First Major Storm of 2018
48-hour snowfall totals ending at 7 AM on January 5. Areas shaded dark orange and red received more than 12 inches of snow. Click to enlarge. Map credit: NOAA’s National Operational Hydrologic Remote Sensing Center.
A nor’easter rapidly intensified off the East Coast, blanketing (mainly coastal) areas from southern Maryland to northern Maine with heavy snow. The powerful storm produced snowfall rates of up to 3 inches per hour and thundersnow in northern Maine, eastern Massachusetts, and on Long Island. The greatest snow totals ranged from 12 to 24 inches. Below is a list of preliminary greatest storm snow totals from several National Weather Service offices as of Friday (January 5) morning.
- Caribou - 24.0 inches in Holden, ME
- Philadelphia/Mt. Holly - 18.3 inches in Berkeley Township, NJ
- Gray/Portland - 17.9 inches in Hancock, NH
- Boston/Taunton - 17.6 inches in Taunton, MA
- New York/Upton - 16.4 inches in Terryville, NY
- Burlington - 14.0 inches in Morgan, VT
In addition, 13 major climate sites set daily snowfall records on January 4. The daily snow totals ranked among the five greatest 1-day snowfalls for January at Islip, NY (third greatest); Atlantic City, NJ (third greatest); Providence, RI (fourth greatest); and Worcester, MA (fifth greatest). It's been several years since some of these sites have seen a 12+ inch snowfall. For instance, Atlantic City's last snowfall of at least 12 inches was in December 2010 and Caribou's was in December 2013.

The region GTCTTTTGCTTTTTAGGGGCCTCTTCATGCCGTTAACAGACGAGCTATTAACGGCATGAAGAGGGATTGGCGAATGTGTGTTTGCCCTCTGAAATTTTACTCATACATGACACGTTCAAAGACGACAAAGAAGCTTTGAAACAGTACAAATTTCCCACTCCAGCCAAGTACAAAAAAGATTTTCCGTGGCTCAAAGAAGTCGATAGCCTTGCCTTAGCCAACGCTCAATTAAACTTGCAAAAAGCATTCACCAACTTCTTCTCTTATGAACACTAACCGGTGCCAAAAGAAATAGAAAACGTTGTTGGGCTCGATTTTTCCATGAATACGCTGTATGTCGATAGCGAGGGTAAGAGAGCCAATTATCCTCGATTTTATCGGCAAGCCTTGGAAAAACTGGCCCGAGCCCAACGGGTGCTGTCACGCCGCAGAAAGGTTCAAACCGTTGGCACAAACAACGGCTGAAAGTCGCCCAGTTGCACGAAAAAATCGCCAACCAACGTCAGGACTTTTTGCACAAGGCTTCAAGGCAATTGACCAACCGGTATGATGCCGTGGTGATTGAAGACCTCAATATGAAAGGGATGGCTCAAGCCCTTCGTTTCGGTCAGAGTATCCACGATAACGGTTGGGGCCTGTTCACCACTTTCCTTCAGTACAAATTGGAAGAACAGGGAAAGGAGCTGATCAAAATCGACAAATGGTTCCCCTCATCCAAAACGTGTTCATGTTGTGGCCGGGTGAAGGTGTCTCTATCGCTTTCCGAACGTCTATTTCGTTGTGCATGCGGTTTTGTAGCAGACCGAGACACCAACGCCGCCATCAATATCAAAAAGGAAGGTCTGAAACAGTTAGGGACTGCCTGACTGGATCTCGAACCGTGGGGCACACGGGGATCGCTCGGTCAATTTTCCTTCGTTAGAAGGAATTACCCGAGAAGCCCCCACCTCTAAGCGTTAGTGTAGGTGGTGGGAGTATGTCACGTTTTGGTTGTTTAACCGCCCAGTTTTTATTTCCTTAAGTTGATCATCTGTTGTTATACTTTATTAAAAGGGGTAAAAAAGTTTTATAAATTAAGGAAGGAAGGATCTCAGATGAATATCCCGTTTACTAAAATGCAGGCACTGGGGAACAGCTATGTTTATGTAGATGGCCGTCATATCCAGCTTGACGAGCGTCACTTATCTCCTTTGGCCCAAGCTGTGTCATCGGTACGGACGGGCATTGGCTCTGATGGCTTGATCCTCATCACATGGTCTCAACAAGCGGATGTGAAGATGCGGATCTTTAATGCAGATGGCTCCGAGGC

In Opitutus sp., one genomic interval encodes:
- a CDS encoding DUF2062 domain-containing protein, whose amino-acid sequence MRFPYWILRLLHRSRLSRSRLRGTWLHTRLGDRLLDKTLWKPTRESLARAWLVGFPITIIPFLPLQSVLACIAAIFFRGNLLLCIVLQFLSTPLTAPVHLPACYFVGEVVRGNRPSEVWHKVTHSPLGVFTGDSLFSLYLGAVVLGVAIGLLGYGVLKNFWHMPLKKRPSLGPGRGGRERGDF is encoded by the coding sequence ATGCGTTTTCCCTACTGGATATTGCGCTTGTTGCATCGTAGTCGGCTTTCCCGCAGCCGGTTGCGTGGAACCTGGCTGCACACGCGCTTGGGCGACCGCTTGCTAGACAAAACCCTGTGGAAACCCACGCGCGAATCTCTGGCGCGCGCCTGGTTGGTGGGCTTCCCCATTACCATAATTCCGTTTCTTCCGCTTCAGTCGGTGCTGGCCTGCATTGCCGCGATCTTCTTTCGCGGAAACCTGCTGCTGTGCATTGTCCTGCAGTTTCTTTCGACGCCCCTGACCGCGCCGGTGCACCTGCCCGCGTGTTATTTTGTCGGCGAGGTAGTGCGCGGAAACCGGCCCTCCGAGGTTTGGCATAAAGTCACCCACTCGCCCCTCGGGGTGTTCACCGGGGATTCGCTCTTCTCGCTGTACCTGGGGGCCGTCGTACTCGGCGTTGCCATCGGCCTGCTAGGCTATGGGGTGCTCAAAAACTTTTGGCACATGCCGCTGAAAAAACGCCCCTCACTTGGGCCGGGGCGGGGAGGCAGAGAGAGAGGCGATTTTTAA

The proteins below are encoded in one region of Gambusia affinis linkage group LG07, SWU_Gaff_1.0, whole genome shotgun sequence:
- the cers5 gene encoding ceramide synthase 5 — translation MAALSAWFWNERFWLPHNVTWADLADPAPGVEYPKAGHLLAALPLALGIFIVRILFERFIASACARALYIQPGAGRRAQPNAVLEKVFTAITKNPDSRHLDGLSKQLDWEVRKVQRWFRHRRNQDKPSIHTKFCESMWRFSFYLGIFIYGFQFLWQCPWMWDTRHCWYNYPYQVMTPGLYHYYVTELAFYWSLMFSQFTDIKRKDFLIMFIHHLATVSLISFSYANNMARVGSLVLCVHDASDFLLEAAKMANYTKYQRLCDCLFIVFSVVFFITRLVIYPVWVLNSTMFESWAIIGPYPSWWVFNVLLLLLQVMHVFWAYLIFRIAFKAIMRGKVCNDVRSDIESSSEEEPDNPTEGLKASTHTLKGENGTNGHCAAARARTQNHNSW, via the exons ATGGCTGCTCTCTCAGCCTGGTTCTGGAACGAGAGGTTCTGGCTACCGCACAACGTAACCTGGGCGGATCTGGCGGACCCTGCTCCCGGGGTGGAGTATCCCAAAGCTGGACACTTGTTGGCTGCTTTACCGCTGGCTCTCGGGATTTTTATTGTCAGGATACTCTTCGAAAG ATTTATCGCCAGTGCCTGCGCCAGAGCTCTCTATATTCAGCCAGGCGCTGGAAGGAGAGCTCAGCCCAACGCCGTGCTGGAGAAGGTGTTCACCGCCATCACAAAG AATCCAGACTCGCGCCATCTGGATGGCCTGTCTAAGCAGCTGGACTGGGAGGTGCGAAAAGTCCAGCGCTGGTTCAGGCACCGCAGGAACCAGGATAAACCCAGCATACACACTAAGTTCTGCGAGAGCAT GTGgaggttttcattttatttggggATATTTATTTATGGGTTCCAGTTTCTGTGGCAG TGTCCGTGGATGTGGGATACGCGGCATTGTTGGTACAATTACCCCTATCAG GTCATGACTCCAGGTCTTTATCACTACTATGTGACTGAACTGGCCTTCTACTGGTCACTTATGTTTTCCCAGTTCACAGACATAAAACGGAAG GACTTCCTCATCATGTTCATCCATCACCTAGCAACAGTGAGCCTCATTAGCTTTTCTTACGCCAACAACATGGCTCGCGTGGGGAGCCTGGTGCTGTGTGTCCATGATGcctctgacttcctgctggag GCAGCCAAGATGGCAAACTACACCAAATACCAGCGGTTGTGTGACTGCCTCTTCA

Daily snowfall records were set at 13 major climate sites. For four sites, the daily snow total ranked among the five greatest for January.
Strong winds (hurricane-force [74+ mph] in some areas) accompanied the storm, causing blizzard conditions at Block Island, RI, and whiteout conditions in many other areas. The conditions halted operations at Kennedy Airport for around 20 hours and at LaGuardia Airport for 7 hours. More than 5,000 flights were cancelled nationwide, with most in the Northeast. The strong winds also downed trees and wires, leading to power outages in the region.
Portland, ME, had its third highest tide since 1912.
The storm contributed to high water levels and significant flooding along the New England coast. According to the Boston/Taunton National Weather Service office, Boston had its highest ever recorded tide (since 1921). In addition, Portland, ME, had its third highest tide on record (since 1912), according to the Gray/Portland National Weather Service office. Storm reports indicated some areas were inundated by up to five feet of water, with numerous impassable roads, flooded basements, and some water rescues.
Frigid air moved in behind the storm. Highs were expected to be in the single digits and teens for much of the Northeast on January 5 and 6, with wind chills falling well below zero. Several major climate sites could set new records for coldest maximum temperature on those days.
For each of the major climate sites, the record cold maximum temperature, normal maximum temperature, and forecast maximum temperature for January 5 and 6. Click to enlarge.